Emotion (glossary entry)  

Within my systems for classifying types of awareness and different types of existence or reality, emotion is the level above physical and below mental.

Emotion is something that an individual feels internally ("inside their head") and which also produces physical effects that can be seen by others (facial expressions, changes in breath and vocal intonation, etc.)

Examples of specific emotions are:

Acting

Actors have a special ability to summon any emotional state, together with its physiological manifestations, effortlessly and at a moment's notice.

In their training actors notice that there are some things that are commonly called "emotions", but which cannot be summoned as easily.

Some "emotions" were called open and instinctive by Darwin; the others were described by Freud as hidden or repressed1. There are a lot of meanings for the word "emotion". Here I just mean those neorological or "brain" states that usually arise "on their own" in response to stimuli from outside or from things in the mind (like thoughts or memories), but which can be summoned at will by actors. They are summoned not by force (which is "pantomime") but by much more subtle techniques (like those taught by Stanislavski).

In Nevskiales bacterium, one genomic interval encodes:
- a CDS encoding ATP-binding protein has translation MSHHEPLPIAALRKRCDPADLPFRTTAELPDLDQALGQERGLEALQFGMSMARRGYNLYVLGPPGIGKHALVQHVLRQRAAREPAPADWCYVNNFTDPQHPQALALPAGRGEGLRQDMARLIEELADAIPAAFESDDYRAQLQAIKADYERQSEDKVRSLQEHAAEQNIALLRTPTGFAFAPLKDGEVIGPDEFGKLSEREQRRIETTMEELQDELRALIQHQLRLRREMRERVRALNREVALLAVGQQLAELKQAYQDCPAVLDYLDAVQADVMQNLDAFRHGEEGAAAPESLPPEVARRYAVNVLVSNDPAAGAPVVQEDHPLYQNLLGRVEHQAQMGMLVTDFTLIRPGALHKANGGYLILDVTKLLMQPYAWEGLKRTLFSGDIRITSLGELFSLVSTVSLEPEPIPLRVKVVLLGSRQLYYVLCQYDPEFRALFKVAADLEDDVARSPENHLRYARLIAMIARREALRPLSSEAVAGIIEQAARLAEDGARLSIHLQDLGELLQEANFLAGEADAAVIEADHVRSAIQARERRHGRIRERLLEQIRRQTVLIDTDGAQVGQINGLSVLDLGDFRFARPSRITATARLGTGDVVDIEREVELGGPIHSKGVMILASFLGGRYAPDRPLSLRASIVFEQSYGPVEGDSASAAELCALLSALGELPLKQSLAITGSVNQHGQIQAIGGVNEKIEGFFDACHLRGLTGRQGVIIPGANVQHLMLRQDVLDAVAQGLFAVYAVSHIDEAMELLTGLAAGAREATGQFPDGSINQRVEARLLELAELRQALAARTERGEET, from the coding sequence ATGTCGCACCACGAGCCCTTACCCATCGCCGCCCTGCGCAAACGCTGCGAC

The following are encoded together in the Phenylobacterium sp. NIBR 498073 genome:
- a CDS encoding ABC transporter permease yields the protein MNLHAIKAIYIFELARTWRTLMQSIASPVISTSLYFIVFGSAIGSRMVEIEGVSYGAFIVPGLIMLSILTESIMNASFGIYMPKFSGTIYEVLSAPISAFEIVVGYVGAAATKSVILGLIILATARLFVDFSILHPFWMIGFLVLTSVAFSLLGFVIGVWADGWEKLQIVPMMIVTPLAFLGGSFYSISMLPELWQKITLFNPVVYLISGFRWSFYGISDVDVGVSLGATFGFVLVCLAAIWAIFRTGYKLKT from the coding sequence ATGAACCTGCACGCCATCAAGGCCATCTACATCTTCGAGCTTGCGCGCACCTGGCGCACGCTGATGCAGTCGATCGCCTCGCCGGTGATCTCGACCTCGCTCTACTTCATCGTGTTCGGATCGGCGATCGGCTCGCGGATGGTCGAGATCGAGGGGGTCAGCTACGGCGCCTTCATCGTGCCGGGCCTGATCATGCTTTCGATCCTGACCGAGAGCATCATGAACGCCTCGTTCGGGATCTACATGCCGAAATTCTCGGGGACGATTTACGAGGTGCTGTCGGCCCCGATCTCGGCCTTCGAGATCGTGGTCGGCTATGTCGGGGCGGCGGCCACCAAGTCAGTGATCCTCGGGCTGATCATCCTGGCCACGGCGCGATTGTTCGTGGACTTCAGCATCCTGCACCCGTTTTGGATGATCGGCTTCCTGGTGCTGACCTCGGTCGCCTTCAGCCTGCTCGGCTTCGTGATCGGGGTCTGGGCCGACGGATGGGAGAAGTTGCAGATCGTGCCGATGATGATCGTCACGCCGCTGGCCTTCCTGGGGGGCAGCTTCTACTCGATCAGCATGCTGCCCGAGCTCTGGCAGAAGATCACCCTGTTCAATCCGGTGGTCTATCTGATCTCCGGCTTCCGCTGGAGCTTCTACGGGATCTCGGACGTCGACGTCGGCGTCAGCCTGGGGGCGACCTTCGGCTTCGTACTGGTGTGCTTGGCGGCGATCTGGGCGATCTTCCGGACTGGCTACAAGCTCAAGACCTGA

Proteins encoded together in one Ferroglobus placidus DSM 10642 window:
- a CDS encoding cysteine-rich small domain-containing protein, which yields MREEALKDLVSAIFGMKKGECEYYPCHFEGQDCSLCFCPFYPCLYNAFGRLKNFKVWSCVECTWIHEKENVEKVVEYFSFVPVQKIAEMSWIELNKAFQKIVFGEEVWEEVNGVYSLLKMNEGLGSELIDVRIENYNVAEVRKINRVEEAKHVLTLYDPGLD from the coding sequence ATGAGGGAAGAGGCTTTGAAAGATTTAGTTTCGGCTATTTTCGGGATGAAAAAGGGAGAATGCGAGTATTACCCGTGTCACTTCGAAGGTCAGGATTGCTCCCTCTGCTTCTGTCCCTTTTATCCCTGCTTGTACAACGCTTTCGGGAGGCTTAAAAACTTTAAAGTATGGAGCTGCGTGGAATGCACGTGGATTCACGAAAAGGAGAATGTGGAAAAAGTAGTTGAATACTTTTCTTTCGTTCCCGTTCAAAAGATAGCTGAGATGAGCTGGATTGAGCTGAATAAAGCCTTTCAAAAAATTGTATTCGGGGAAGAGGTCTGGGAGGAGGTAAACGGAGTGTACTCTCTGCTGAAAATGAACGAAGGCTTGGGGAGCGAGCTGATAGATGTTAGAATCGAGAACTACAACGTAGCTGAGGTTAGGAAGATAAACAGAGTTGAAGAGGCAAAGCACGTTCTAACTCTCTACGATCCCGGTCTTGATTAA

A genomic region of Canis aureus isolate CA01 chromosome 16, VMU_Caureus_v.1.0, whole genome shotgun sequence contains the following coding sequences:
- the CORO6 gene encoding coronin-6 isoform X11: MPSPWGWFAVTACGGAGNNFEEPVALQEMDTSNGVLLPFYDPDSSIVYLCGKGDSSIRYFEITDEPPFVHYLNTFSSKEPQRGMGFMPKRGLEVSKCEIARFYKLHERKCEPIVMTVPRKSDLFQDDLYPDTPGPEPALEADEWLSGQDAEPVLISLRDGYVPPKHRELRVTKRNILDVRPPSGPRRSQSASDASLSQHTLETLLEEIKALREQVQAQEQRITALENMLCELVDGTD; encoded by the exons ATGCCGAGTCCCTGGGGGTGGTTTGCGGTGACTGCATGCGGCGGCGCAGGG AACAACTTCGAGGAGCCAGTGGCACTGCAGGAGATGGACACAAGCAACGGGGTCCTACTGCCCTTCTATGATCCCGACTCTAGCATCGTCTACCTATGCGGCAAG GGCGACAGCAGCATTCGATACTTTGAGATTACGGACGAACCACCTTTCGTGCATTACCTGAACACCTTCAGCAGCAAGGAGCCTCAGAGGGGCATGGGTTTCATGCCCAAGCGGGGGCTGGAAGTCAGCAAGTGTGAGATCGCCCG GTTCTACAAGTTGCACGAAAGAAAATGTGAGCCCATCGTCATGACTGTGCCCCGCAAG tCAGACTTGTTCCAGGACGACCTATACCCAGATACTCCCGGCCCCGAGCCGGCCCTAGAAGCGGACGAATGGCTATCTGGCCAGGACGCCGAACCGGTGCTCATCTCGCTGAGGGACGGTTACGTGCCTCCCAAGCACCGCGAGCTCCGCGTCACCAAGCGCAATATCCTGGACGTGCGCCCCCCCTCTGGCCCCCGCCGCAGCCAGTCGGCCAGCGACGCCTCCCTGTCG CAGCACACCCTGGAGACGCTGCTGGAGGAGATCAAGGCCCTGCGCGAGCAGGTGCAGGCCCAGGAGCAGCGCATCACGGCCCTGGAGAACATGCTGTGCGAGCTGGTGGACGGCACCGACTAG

The "big five emotions" (in colloquial circles) are the five I listed above: mad, sad, glad, afraid and ashamed. Here are a few less common states that can be summoned by actors2:

There are two more I have found on my own (not mentioned elsewhere) that can be produced the same way, making the list complete:

What is Not Emotion

A reader saw my list of emotions above, and asked: what about love, motivation, [and] challenged?

The subject of this page is non-mental emotion: not ideas, or thoughts, or what happened to someone yesterday.

To give an example:

A parent loves their son (a child), and their son is outside playing in the cold. The parent is afraid the child will get frostbite. Then the child comes inside and sees that they're okay. Parent and child smile and hug each other.

In this example, emotions exhibited by the parent are: fear, happiness and relief. Everything else is not an emotion. Someone observing all of this take place can infer the existence of "love", "motivation" and "challenge" by watching the events unfold and fitting the pieces together. See modeling.


1 : Oliver Sacks, Face-Blind: Why are some of us terrible at recognizing faces?, New Yorker magazine, 2010 August 30.

2 : Dave Hegarty, Dave's Performance Page


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